Hutton Rudby

After Stokesley it was time to cross the North Yorkshire Moors. They had been creeping up on us from afar, and now they rose dramatically in front of us. Our plan was essentially to follow the valley of the River Esk east, all the way to Whitby where it dramatically reaches the sea. There is a small train line that snakes it’s way along this route, joining Whitby to Middlesbrough, with stations in many of the small villages along the way. However, there is no room for a road to take the same level route. The network of small lanes that connects villages like Castleton, Danby, Lealholm and others is peppered with many a steep hill, some as steep as 1 in 4, and pretty long as well. As a cyclist, you are faced with a succession of serious ups and downs, and you certainly earn the magnificent views.

Going down…

But it wasn’t a race. Rob was in charge of route planning and he even managed to squeeze in a section of relatively gentle off-roading that probably saved at least one big climb. Slowly but surely we made our way over the moors and through the valleys, always with stunning views to the south, always surrounded by purple heather.

The North Yorkshire Moors

Eventually we emerged onto a main road and decided to ride the last 6 miles into Whitby amongst the fast moving traffic. For a couple of miles I was unsure of the wisdom of this move. But then, Whitby came unmistakably into view, 4 miles below us along the coast. The outline of the ruined abbey up on the cliffs above the town acted like a beacon and the road sloped obligingly downwards for the whole of the rest of the way. I loved it! We rode the last mile along the cliff top sea front and down to the river where we found beer, and then Jenni found us.


Whitby is quite simply a delight. It was busy with visitors; but it generally is, and on a sunny afternoon like this, they just added to the scene. The place is a picture. Its uneven red roofs huddle on either side of the harbour that is formed by the estuary of the River Esk, full of boats of all types, and sheltered by the two long, curved pier arms that reach out into the sea at the harbour entrance. The abbey ruins preside over the town, looking down from their clifftop location to the east, with the famous 199 stone steps leading up from the old town beneath.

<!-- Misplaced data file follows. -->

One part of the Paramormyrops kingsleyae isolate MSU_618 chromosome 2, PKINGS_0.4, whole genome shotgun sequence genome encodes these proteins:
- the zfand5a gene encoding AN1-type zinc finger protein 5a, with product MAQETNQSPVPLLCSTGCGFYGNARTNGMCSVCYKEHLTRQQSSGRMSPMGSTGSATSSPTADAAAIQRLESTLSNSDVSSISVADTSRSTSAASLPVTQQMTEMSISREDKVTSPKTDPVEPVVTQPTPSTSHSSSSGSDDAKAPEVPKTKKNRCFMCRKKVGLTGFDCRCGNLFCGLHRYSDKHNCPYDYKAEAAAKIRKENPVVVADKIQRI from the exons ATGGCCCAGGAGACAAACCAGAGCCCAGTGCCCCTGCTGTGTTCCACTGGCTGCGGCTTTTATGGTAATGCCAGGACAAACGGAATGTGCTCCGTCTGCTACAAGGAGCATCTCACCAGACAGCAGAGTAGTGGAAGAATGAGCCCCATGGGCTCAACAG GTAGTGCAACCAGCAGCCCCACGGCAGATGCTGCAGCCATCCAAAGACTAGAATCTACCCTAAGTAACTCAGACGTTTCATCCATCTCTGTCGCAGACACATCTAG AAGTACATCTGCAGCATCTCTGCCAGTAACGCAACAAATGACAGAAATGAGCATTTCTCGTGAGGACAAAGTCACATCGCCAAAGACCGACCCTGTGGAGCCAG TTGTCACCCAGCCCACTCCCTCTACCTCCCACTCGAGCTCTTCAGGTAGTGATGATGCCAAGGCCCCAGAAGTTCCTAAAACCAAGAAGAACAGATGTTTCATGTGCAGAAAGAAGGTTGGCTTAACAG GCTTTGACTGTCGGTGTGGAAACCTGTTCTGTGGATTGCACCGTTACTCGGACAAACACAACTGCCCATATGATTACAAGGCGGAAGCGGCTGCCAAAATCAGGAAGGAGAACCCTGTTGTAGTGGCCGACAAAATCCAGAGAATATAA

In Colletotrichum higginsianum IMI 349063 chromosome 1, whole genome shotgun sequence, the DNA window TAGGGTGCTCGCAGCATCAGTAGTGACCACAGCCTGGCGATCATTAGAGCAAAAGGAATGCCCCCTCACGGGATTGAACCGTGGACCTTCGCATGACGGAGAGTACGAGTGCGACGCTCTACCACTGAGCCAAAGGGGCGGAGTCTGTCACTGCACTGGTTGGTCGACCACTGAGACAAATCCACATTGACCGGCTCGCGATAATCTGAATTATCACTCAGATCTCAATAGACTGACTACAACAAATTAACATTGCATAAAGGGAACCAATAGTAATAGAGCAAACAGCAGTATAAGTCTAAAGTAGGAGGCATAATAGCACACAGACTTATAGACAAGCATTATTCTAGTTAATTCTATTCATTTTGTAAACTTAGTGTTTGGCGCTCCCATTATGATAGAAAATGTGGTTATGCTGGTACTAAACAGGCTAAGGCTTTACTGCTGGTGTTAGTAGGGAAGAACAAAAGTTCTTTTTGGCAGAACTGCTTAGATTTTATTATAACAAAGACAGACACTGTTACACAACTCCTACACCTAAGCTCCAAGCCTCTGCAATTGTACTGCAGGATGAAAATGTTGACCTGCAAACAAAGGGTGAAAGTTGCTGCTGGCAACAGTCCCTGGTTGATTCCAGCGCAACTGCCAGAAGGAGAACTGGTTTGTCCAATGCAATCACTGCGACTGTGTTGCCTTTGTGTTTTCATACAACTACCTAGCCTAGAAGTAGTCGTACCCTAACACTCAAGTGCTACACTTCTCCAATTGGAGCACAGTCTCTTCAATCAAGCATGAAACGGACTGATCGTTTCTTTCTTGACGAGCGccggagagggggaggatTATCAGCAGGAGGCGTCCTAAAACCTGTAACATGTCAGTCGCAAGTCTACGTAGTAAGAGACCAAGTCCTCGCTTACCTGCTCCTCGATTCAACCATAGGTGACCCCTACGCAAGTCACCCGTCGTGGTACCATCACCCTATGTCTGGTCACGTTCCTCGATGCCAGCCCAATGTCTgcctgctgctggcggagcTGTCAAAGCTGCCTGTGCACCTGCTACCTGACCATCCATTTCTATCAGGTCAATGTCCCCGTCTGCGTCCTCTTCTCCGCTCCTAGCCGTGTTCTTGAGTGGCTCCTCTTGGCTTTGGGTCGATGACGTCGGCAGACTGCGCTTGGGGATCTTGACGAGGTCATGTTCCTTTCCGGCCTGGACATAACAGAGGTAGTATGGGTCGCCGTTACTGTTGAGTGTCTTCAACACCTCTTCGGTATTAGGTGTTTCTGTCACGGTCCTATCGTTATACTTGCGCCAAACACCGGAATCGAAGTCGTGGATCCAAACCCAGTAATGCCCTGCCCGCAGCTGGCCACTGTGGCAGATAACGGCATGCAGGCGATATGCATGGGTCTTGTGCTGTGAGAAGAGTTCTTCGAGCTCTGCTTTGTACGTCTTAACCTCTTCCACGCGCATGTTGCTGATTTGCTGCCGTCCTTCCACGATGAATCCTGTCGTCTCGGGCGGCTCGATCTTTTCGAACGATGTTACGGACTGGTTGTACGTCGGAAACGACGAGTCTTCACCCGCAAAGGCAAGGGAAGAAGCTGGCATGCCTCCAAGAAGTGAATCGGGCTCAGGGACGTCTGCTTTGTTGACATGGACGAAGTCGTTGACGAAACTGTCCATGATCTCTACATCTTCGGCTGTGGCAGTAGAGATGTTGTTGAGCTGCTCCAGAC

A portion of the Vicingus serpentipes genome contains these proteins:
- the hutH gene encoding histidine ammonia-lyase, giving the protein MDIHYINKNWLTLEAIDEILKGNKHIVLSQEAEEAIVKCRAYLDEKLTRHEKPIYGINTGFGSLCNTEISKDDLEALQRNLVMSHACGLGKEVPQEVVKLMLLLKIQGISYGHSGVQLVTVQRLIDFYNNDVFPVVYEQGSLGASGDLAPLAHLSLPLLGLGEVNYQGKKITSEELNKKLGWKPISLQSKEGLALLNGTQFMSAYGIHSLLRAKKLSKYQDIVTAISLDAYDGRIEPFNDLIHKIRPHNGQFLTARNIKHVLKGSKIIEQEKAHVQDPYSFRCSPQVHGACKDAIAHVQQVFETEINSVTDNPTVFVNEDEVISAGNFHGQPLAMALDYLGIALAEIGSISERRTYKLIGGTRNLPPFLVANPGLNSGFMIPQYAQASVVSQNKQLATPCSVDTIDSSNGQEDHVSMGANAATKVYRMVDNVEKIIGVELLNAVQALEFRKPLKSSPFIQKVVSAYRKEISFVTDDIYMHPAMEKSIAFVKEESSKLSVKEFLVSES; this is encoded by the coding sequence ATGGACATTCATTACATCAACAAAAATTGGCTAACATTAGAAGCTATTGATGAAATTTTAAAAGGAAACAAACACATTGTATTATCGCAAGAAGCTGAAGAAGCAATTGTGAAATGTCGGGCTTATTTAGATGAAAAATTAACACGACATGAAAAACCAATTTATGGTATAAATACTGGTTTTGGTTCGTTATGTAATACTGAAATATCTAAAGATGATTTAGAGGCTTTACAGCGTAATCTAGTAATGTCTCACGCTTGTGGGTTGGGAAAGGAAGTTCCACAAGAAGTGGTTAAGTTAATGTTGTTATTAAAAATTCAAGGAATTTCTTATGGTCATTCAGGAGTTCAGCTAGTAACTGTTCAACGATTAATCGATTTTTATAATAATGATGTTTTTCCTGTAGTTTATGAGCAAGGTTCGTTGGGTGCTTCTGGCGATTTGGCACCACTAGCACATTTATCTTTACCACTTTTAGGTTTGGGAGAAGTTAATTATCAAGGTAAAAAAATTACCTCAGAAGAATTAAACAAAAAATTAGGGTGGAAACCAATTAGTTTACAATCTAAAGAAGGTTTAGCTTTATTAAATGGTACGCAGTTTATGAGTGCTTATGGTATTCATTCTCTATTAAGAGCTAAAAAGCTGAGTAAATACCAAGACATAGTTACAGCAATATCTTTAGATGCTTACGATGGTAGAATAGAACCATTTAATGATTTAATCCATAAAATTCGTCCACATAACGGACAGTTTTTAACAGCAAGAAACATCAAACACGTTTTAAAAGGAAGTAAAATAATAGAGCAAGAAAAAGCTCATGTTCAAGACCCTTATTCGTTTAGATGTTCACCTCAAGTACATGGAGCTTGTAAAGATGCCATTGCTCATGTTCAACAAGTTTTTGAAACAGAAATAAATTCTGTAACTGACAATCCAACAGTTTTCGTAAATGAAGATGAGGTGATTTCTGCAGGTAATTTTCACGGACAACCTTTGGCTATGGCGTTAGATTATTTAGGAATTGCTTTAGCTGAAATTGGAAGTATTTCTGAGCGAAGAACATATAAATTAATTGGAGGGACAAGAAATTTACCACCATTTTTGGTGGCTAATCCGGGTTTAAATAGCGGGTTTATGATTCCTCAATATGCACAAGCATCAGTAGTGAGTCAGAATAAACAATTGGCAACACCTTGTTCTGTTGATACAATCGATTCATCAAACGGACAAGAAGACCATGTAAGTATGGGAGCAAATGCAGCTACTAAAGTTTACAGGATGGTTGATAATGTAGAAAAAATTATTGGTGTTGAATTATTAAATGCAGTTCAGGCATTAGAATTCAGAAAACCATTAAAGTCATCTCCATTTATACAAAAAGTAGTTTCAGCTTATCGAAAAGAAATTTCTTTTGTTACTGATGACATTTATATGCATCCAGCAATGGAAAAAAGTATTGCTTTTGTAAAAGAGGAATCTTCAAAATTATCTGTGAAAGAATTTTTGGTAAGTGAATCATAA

The 199 Steps

There is a lovely beach and a long run of colourful wooden beach huts beneath the cliffs to the west, on top of which is the almost complete Royal Crescent, now home to a collection of guesthouses. The streets in between comprise all manner of small businesses and homes, twisting and turning down to the water. There are endless nooks and crannies to explore and countless cafes and fish and chip shops to distract you. I was glad to be spending the night here and I spent the next day taking endless photos as we wandered around. It is a place for all seasons and for people with many different interests, and it seems to be equally alluring to all.

Always the abbey watches over the town

And so that brings this chapter of my adventure – after twelve coast to coast journeys – to a temporary pause. I will be cycling again from 13th September after I return from a short family holiday. There are few times these days when my wife, two kids and I all manage to spend time together, so the next week or so is precious. After that, it will be full steam ahead until the end of October, and hopefully I will make it to map 204 by the target I originally set myself. I now have a plan of sorts and I will publish it in the coming days. You are welcome to join me if you can.

Whitby from above

One reply on “Maps 93 & 94 – the North Yorkshire Moors & Whitby”

Thanks for a splendid day’s riding! Good luck with the rest of the trip – hope I can join you again at some point. My blog of the day is on my website at

Comments are closed.